Tim Powers

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American fantasy author.

His works are mostly notable for being `secret histories' - he uses actual, documented historical events, but shows another view of them, in which magic is a major moving force in the motivations and actions of the characters.


  • `Epitaph in Rust'
  • `The Skies Discrowned', also published as `Forsake The Sky'
  • `The Drawing of the Dark' - The siege of Vienna was actually a struggle between Muslim and Christian magicians over the spiritual heart of the West, which happens to be a small inn and brewery in Vienna. The 'dark' of the title is a beer that has been brewing for centuries, which the Fisher King will eventually drink.
  • `The Anubis Gates' - Probably Powers' most popular book, and winner of the Philip K. Dick Award. An Egyptian magician, realising that magic is gradually becoming ineffective (the spread of Christianity somehow having a magic-suppressing effect) , calls on Anubis in an attempt to stop this process: the attempt fails disastrously but something happens. The story moves to the present day, where a millionaire is organising an expedition into the past: his researchers have discovered `gates' opening in predictable times and places, where time travel is possible (the result of the failed magical ceremony centuries earlier). The hero, an expert on an obscure 19th century poet, William Ashbless is one of those who wind up in early 19th century London. The plot is far too complicated to summarise here, featuring Byron, Samuel Taylor Coleridge, time travel paradoxes and a further jump to a frozen 17th century London. One thing is evident, Powers is having a lot of fun with this novel, and the reader generally does too...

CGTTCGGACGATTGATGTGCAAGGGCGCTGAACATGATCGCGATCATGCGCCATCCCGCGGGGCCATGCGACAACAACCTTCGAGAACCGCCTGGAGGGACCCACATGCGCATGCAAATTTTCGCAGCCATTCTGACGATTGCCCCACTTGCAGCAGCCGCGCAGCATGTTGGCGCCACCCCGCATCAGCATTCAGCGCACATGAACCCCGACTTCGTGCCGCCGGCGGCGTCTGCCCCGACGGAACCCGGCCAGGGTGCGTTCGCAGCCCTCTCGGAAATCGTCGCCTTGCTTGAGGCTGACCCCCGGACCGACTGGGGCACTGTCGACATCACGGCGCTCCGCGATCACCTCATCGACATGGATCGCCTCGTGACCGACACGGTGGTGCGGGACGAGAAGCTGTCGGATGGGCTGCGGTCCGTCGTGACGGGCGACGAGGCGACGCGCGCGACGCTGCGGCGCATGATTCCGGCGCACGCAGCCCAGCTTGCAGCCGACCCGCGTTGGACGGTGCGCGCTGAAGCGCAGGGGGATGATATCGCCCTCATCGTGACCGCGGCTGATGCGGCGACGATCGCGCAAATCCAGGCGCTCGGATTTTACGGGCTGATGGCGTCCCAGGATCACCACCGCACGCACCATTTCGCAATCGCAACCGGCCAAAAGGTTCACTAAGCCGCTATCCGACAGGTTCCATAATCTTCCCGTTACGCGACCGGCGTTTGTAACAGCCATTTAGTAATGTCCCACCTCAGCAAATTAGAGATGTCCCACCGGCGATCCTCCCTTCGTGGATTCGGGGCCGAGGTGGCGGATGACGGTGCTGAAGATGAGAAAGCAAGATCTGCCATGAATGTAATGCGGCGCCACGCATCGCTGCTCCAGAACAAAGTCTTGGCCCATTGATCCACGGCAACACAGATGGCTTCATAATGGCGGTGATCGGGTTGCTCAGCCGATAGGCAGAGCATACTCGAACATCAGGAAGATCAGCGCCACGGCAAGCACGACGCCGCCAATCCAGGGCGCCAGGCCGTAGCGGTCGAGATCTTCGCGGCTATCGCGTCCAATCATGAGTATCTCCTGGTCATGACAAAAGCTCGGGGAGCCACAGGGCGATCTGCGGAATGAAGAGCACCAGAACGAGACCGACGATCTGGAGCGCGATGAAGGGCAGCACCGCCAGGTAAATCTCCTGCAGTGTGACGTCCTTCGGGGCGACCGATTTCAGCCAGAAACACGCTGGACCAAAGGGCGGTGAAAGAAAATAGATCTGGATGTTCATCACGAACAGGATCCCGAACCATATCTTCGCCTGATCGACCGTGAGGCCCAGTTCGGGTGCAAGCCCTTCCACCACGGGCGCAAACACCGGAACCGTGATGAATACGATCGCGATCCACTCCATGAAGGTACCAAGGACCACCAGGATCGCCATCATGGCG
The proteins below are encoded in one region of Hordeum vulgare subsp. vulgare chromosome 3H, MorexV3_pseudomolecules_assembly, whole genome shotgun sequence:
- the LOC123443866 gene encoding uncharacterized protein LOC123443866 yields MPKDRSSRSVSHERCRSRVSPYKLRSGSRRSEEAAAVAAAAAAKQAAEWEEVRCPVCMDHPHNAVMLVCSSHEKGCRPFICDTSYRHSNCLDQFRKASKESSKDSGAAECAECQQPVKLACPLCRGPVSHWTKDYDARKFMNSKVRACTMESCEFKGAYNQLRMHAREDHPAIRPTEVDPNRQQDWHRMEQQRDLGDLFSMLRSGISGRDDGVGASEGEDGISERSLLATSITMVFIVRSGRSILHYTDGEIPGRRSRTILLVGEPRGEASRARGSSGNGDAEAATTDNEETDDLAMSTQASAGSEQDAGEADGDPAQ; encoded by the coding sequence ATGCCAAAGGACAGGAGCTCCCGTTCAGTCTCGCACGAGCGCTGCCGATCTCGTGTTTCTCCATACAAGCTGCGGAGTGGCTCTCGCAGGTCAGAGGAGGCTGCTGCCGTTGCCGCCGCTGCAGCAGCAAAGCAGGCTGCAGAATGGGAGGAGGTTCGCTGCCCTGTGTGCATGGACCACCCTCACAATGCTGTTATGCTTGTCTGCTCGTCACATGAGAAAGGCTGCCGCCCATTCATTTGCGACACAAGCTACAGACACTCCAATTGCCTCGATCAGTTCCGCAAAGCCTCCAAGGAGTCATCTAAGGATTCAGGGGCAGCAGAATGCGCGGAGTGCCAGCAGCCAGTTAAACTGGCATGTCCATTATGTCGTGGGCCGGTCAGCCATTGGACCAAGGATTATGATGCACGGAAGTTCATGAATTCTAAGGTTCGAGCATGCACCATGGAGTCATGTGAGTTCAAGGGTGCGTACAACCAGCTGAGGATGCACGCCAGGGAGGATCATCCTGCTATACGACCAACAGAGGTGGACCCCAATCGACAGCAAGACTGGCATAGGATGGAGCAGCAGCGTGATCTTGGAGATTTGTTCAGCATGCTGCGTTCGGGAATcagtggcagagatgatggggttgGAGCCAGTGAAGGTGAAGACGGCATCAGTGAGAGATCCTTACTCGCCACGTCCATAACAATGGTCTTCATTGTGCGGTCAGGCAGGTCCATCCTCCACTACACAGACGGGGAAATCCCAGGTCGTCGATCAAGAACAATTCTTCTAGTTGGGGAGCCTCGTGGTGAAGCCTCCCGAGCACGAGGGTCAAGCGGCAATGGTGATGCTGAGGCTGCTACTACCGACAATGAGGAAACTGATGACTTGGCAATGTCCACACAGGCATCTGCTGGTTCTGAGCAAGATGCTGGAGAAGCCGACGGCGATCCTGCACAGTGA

• `Dinner at Deviants Palace' - unusually for Powers, this is set in the future, in a postatomic America in which an alien psychic vampire is slowly taking over.
  • `On Stranger Tides' moves to the 17th century Caribbean; with pirates (many of them real historical characters), Voodoo, zombies, Ponce de Leon, and a strangely quantum-mechanical Fountain of Youth.
  • `Last Call' - a professional Poker player finds out that he lost far more than he won in a game played with Tarot cards twenty years ago.
  • `Expiration Date' - a boy possessed by the spirit of Thomas Edison is hunted through Los Angeles by people wanting to consume the ghost he carries.
  • `Earthquake Weather' - sequel to both `Last Call' and `Expiration Date', involving the characters of both, two fugitives from a psychiatric hospital, the magical nature of multiple personality disorder, and the secret history of wine production in California.

Powers and James Blaylock invented the poet William Ashbless.